Yesterday, a video capturing a tender if somewhat eerie moment surfaced on Reddit, allegedly showing a woman listening to the voice of her late husband emanating from a Build-A-Bear. The title of the post suggests that she was married to her husband for 32 years before he died of cancer, and the bear was a gift to her from her children.
Surprisingly, this isn't the first (or second or even third) instance of the living using technology to preserve the memory of a dead loved one in a stuffed animal.
In December, an woman surprised her nieces with a Build-A-Bear equipped with the voice and laugh of their grandfather who died of a stroke. When two of a girl's best friends each lost a parent, she gifted each of them a bear with the voices of their parents for their birthdays this autumn. While he was still alive, a man got his girlfriend a toy monkey with his voice in it for her birthday. She reportedly received it after his death. And in June of last year, a woman repaired a stuffed bear with a recording of her grandmother's late husband who died of lung cancer. The message said, "You're the best girl in the world for me."
And users shared similar stories in the Reddit thread, signalling that this isn't just an isolated instance of a Black Mirror-like coping mechanism -- many are apparently implanting humble stuffed animals with reminders of their loved ones. From Reddit:
My dad just passed away yesterday morning after a 2 year battle with lung cancer. I did the same thing and they are precious to me. You can download them to Google Drive so that they will be on all your phones. My fiancee also got me a bear like this when my mum passed and recorded the voicemails she left me into them. I have "I love you sweetie" and a very happy toned "I love you, call me!"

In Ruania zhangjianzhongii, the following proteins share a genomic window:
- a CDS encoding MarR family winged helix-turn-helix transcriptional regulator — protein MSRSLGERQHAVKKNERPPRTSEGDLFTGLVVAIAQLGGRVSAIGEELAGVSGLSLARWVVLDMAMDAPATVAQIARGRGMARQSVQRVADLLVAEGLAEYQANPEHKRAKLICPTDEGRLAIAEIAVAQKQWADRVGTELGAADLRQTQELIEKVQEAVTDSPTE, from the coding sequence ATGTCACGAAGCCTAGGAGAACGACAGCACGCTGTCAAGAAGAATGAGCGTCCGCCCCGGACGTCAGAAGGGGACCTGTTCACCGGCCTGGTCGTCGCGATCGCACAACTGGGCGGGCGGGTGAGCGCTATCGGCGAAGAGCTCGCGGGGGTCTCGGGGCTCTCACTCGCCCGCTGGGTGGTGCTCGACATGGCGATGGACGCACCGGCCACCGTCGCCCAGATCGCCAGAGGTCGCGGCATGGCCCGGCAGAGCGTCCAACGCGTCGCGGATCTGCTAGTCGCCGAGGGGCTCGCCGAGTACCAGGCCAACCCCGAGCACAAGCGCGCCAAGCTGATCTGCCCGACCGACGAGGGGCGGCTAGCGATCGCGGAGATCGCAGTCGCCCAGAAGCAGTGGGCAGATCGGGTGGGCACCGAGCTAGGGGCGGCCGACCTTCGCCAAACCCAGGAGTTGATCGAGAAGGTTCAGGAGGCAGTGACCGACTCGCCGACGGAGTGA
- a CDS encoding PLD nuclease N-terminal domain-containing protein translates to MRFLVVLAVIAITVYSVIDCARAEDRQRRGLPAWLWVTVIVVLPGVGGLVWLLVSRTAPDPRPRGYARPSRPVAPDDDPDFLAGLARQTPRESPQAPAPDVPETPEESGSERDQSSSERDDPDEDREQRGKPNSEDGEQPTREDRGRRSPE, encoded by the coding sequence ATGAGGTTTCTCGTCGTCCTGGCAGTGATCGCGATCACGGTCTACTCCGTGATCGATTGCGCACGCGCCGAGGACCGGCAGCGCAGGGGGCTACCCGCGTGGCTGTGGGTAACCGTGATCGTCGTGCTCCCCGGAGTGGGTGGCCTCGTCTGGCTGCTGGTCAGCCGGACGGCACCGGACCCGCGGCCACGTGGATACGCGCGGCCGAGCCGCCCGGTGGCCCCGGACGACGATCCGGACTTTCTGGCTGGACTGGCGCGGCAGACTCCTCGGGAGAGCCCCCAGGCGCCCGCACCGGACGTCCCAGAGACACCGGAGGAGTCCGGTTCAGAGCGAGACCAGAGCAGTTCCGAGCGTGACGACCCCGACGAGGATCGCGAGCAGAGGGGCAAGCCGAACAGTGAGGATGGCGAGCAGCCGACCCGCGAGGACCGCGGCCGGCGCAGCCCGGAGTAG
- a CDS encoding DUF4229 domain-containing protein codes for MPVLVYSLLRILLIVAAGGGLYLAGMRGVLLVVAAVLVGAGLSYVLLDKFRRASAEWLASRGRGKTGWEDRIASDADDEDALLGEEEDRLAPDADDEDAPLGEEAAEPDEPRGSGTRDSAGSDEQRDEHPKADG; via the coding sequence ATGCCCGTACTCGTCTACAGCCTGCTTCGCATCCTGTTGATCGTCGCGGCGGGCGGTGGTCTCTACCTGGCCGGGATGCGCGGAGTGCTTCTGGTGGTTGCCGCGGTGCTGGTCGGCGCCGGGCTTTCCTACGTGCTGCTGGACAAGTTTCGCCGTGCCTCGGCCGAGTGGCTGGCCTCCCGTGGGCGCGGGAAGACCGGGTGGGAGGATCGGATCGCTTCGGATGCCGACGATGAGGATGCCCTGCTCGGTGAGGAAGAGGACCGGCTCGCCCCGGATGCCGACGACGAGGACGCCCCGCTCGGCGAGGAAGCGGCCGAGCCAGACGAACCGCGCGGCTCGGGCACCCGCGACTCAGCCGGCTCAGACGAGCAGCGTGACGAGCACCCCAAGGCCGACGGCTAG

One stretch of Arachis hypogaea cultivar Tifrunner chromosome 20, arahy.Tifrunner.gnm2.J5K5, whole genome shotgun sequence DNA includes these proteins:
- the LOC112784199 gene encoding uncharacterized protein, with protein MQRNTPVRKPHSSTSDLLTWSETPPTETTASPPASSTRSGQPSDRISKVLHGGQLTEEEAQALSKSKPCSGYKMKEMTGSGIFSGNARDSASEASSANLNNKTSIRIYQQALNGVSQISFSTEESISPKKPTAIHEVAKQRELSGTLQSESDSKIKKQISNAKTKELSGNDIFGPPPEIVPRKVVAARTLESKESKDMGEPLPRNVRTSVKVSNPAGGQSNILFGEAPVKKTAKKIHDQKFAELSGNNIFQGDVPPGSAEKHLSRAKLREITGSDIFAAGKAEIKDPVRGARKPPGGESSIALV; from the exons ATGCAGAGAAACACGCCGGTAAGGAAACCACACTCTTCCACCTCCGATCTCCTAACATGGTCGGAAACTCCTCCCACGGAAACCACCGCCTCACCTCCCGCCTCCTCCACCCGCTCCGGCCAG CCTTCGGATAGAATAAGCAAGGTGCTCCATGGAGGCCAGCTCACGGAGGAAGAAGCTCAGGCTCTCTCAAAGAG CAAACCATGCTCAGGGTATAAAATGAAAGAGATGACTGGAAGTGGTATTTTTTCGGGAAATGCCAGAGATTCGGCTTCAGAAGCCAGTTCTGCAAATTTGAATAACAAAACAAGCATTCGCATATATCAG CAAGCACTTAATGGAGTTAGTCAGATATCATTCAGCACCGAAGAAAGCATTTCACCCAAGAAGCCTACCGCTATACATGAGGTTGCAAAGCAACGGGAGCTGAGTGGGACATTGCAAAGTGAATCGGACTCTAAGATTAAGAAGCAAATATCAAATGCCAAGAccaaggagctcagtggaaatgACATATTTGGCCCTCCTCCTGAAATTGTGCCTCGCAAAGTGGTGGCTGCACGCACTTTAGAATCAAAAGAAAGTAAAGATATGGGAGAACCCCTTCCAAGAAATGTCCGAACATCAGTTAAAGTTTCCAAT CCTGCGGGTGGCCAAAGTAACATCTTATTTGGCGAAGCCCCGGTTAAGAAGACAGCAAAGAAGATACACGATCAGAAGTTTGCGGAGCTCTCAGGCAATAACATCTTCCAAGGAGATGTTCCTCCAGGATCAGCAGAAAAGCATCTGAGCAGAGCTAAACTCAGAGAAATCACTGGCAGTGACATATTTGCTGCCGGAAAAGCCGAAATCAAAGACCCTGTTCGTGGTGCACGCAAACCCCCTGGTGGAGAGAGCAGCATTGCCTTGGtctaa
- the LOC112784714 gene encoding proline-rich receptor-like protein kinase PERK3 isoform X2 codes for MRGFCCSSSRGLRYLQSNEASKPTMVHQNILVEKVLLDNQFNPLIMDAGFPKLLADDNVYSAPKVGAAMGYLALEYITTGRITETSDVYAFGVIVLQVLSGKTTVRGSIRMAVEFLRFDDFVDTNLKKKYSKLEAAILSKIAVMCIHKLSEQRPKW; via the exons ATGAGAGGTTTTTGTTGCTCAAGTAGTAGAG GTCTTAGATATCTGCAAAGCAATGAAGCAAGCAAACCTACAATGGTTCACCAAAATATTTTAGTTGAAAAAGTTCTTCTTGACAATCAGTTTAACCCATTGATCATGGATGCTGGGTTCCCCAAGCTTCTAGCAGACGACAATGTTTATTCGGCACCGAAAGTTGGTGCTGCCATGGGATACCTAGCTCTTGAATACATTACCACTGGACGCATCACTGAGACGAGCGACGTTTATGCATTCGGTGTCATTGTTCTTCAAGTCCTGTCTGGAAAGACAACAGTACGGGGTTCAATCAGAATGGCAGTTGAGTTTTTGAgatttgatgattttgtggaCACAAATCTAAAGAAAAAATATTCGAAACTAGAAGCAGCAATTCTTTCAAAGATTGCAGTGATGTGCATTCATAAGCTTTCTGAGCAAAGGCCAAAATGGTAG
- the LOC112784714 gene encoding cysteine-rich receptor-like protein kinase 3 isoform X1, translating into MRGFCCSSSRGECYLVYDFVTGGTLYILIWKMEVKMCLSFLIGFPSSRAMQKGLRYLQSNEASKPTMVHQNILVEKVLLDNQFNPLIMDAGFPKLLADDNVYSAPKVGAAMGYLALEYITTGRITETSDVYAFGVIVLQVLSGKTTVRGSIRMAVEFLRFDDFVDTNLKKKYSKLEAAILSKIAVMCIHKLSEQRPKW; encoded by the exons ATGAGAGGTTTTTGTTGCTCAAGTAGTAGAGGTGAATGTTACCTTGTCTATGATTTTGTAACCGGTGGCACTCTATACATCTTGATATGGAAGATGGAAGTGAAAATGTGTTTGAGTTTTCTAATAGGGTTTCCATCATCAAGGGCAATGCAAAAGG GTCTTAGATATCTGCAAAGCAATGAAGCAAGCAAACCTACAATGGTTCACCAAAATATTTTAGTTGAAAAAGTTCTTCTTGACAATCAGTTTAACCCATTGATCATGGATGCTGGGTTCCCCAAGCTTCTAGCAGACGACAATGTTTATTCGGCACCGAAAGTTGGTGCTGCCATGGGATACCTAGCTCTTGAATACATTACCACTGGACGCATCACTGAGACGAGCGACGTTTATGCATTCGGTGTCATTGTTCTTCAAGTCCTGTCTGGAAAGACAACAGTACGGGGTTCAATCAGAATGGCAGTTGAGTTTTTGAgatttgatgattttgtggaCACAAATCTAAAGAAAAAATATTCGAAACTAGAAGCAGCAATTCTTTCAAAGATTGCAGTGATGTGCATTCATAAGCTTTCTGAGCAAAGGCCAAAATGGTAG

I made build a bears for my children, and had their grandmother record herself saying that she loved them. This was about a month before brain cancer took her. She was sick, so her voice doesn't sound like it used to, but it's still her. The kids sleep with them every night, and every once in a while, it makes my husband or I cry, to hear her. I don't regret it at all though.
I currently work at a Build a Bear in England and we've had a few sad stories come through. One that comes to mind often is a couple wanting to put there 5 day old daughters ashes inside a Bear. I helped them chose the Bear they wanted but when it came to stuff the Bear I had to get a manager to do it. I found it too hard and didn't want to mess it up for them, despite having worked there for a few months and stuffing 100s of bears. You sometimes forget that not everyone has a happy story that has led them to your store.
My cousin got us Siberian tigers (my grandpas favourite) with a voice recording of him from a voicemail saying 'hey its pops, I'll see you soon, love ya'
He was the first grandparent I've lost (and only, since this happened a month ago), and it was really amazing. I don't press it often because I don't want to kill it, but I do it when I need a little pick me up or I'm feeling sad.
Tl;dr- don't delete voicemails, ever.
There's a video of my grandma singing "You are my sunshine" while she was in the hospital before she died last October. I want to put the audio in a build a bear, but I'm not strong enough yet.
While such mementos of the dead may seem strange now, one day they might be as common as an urn on the mantel.